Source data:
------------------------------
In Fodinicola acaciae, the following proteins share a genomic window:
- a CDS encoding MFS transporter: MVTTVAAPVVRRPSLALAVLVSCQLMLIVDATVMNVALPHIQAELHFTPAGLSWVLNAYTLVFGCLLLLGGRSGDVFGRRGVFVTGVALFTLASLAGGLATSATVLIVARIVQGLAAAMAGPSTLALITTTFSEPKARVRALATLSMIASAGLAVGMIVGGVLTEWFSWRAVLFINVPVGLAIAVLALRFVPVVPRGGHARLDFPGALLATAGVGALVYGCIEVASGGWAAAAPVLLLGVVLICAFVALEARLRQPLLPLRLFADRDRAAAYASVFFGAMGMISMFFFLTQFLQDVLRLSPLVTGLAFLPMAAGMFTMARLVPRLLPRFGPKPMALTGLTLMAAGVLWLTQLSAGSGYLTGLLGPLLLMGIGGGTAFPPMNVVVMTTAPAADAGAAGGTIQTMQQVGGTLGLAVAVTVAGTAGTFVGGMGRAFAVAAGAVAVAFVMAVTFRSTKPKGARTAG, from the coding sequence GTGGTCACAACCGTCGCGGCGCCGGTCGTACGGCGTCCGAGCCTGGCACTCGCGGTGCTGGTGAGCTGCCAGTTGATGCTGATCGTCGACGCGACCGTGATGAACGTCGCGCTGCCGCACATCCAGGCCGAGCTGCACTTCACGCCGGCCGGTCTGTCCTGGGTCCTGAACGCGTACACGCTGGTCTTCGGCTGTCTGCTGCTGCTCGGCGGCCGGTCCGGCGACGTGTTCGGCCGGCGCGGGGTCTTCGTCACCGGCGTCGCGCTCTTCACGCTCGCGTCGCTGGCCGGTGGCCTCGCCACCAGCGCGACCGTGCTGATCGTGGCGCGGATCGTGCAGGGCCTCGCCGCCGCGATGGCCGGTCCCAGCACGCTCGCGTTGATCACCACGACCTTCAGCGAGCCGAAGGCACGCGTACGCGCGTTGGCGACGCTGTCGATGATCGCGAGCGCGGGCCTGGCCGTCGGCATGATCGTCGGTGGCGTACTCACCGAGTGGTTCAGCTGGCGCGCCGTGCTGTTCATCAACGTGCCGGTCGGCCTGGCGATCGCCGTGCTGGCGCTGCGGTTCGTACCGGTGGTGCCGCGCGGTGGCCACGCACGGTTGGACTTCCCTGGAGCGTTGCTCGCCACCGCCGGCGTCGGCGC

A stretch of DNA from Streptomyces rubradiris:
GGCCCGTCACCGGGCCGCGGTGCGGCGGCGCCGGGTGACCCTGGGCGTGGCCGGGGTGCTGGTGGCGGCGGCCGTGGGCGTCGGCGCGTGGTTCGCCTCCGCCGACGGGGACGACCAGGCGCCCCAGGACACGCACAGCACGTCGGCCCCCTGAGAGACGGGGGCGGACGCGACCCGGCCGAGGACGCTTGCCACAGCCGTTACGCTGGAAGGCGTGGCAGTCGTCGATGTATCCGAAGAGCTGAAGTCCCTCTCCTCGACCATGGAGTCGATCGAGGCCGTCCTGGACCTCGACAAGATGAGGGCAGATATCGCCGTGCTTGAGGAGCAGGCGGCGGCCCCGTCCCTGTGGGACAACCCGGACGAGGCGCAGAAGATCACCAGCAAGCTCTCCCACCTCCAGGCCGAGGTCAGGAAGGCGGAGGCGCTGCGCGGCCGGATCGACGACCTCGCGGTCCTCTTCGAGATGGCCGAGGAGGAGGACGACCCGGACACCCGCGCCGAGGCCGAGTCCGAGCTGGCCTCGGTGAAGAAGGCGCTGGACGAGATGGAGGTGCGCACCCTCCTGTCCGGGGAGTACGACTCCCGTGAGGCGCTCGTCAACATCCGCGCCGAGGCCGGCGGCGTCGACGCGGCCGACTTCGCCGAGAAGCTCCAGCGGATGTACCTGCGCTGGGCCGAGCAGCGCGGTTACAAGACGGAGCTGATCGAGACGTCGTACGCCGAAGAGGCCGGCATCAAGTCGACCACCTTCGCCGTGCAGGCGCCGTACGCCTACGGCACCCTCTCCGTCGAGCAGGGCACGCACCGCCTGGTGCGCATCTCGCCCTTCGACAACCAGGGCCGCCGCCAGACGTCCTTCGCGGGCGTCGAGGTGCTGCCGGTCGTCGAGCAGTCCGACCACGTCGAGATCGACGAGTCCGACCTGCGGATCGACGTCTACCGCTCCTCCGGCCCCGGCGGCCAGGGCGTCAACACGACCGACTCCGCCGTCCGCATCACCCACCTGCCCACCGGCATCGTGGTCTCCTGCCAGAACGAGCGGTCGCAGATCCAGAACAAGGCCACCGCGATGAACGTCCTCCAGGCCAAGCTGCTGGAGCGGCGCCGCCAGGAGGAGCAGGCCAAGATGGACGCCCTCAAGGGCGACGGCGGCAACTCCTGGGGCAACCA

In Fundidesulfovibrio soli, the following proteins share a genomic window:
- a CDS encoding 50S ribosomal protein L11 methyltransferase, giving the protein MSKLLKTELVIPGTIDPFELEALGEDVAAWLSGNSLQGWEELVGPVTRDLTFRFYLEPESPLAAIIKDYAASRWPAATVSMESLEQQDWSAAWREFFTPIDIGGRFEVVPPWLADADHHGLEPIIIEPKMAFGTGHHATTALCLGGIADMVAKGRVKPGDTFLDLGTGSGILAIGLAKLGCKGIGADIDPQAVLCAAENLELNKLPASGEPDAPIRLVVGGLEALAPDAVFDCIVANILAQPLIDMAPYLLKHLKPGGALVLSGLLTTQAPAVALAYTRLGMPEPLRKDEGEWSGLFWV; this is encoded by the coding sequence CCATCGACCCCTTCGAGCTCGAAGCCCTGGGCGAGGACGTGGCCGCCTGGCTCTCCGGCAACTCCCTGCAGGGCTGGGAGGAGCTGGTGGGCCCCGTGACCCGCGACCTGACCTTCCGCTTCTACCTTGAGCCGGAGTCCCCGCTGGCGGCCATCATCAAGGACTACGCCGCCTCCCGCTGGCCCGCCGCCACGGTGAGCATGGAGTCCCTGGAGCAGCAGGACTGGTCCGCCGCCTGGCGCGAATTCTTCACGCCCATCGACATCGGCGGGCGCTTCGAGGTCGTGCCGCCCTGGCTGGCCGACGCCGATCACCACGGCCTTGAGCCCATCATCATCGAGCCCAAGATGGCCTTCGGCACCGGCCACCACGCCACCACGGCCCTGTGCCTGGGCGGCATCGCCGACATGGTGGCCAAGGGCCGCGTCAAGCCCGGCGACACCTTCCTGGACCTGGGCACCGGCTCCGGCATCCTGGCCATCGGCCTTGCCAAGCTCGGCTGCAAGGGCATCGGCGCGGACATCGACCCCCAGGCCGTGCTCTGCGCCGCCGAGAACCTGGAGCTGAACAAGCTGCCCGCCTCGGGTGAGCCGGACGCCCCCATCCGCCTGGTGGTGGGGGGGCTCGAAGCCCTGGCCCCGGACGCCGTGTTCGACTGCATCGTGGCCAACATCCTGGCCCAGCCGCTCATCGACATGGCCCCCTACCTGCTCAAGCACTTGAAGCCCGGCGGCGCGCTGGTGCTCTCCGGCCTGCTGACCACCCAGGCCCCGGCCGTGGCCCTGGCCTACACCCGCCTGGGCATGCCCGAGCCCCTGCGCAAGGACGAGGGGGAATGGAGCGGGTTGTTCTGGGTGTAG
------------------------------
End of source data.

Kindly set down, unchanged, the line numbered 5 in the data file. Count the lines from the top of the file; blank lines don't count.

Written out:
In Fundidesulfovibrio soli, the following proteins share a genomic window: